I was listening to the Today programme this morning, and finally – Finally! Someone got round to connecting the recent floods with the fact that we’ve now got more Co2 into the atmosphere than there has been since humanity walked the earth.
The climate scientists predicted what is happening in our freak weather conditions. It is never an exact science, but the evidence is as clear as it can be.
Sadly on the Today programme this morning, instead of having an article about the fact of global warming, they retreated into their tired and tested format, of the fallacy of balanced reporting – get two people who disagree onto the programme and let them fight it out
It’s an example of the Golden Mean Fallacy – when we are presented with two opposing viewpoints, and we don’t know for sure who is right, then we suppose that the truth lies somewhere in the middle. The more complex the argument, the better the debaters, the more likely we are to tend towards the moderate explanation.
The argument to moderation only works when you have two equally valid and equally well presented viewpoints – and when those two viewpoints are not mutually exclusive. But when you have one person who is right, and one person who is wrong, then moderation is bunk.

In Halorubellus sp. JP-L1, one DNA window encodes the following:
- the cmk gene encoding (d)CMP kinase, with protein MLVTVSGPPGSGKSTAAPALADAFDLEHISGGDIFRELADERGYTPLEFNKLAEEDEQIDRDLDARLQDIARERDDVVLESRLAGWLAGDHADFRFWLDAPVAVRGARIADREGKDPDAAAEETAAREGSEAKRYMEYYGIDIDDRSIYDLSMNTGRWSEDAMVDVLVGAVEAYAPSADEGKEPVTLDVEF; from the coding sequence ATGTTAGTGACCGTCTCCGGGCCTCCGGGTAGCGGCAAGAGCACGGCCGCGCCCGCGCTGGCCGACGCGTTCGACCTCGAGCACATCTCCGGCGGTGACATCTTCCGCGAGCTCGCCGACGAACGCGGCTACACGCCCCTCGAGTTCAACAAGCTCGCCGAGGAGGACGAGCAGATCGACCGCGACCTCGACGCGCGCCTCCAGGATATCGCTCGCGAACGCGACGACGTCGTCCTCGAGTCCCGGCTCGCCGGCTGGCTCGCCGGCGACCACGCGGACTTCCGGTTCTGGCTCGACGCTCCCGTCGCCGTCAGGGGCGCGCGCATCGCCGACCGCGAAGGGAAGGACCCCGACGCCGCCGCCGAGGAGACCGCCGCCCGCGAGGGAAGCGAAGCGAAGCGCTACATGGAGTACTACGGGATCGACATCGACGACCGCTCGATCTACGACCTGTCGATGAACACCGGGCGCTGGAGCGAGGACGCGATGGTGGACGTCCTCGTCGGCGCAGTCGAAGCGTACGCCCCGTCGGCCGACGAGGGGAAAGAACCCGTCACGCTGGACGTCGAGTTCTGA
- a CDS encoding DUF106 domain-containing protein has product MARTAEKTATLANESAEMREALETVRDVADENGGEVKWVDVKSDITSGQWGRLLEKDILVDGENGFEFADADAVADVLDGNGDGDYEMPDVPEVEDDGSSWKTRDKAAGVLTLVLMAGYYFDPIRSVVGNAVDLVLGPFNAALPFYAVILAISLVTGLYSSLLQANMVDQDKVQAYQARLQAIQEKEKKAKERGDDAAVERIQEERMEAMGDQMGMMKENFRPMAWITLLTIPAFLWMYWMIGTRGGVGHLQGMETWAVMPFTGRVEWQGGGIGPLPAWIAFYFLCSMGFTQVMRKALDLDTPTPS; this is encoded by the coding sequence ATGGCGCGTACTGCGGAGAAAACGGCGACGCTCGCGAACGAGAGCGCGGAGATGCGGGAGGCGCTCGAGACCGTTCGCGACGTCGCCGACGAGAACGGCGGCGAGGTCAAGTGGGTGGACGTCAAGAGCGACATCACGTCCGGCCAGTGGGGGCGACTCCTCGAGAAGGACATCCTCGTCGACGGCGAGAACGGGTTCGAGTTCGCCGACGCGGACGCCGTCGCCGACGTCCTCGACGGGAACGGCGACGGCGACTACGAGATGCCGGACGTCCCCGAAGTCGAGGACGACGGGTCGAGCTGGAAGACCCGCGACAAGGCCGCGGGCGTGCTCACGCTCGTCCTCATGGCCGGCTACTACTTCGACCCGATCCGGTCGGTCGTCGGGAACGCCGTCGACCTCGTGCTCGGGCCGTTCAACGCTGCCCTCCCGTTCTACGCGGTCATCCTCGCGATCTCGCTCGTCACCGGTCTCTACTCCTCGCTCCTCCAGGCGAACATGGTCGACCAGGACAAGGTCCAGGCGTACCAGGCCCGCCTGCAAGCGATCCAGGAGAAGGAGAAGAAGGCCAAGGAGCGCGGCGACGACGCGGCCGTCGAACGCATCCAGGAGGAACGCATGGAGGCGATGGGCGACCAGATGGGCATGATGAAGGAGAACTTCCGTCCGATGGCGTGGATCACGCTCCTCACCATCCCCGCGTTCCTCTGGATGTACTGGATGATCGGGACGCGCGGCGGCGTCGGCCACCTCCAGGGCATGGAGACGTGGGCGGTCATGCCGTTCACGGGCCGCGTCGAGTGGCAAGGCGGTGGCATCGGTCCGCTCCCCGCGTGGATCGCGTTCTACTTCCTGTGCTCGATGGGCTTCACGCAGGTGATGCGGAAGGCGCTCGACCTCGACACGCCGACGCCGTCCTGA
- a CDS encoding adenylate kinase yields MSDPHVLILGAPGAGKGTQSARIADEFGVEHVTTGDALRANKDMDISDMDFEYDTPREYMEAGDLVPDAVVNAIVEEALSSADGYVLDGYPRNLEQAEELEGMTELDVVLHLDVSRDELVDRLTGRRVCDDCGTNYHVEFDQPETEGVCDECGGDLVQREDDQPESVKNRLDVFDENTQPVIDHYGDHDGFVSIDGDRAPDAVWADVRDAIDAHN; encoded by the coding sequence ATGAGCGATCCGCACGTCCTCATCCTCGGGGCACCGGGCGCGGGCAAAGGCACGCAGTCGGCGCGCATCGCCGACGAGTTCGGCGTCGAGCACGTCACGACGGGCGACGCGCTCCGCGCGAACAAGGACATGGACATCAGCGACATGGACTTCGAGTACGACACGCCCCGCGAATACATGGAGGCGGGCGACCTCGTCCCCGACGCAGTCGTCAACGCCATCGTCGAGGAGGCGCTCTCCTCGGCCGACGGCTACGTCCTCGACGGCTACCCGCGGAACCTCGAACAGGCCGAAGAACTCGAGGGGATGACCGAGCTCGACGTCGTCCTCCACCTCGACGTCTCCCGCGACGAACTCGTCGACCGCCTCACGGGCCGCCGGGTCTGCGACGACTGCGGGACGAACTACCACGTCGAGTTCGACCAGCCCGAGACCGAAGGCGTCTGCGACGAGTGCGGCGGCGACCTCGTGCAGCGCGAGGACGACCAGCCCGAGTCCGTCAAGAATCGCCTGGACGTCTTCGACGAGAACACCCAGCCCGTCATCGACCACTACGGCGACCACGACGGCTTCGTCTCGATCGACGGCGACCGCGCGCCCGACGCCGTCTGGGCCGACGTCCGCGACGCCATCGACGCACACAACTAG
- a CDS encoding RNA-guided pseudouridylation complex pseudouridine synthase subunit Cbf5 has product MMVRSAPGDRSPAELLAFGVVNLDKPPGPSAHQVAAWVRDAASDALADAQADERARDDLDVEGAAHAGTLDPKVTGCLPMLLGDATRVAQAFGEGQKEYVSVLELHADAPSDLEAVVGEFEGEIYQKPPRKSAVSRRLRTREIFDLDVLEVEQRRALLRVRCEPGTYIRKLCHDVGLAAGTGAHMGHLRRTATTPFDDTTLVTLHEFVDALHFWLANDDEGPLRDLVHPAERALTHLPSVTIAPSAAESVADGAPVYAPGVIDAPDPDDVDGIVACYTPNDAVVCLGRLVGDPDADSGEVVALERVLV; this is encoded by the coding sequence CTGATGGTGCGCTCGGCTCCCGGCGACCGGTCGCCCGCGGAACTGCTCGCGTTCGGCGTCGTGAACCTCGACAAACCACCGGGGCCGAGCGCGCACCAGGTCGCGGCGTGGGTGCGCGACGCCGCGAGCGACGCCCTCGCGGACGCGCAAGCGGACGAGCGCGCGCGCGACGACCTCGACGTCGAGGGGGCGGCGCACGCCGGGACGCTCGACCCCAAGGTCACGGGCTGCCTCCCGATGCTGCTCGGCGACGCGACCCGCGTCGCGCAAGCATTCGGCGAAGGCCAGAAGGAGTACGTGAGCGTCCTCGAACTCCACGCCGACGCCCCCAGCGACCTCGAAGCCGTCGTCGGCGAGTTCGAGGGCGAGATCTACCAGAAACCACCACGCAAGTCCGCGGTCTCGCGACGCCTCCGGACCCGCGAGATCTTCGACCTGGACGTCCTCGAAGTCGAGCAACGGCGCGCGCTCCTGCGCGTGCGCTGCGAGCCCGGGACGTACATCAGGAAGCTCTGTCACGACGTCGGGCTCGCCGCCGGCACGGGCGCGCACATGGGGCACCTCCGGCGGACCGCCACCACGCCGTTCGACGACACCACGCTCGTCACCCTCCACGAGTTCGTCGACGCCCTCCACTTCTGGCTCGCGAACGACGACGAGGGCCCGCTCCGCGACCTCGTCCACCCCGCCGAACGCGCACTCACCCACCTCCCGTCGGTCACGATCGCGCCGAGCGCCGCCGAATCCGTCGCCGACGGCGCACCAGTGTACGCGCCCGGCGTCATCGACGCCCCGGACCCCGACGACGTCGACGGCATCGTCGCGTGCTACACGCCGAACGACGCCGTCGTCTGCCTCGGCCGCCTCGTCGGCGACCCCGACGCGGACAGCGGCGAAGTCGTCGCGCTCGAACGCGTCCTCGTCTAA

In the format of TV or Radio, there isn’t enough time to separate someone’s skill in debating from the actual truth of their arguments. Therefore to give undue and equal time to a viewpoint which is discredited or disprovable is not being balanced, it is being biased towards the poorest argument, and often towards the angriest person in the room.
On the Today programme we had Sir Brian Hoskins, a member of the Committee on Climate Change, and Lord Nigel Lawson, former Chancellor of the Exchequer and founding chairman of the Global Warming Policy Foundation, discussing the issue. Sir Brian was as so often happens, measured, reasonable, cautious not to overblow his arguments. Nigel Lawson, a seasoned politician, was of course, out there to win the argument. I suspect to the unbiased listener, the argument was still an open one at the end of the programme. But it’s not.
It is not liberal, or unbiased, or even-handed, to give as much airtime to discredited and false claims. It is irresponsible in the context of a six minute interview to put an expert up against a debater who has little knowledge or experience in the field, who uses statistics to back up his argument, rather than using them to discern what is true. When people are provably wrong, they should not be given air-time. It gives us a false breathing space, when in fact the air is being sucked out of the room.
Complex issues cannot be boiled down to a straight Harry Hill-style fight. To do so is biased reporting in the extreme, and the Today Programme should know better.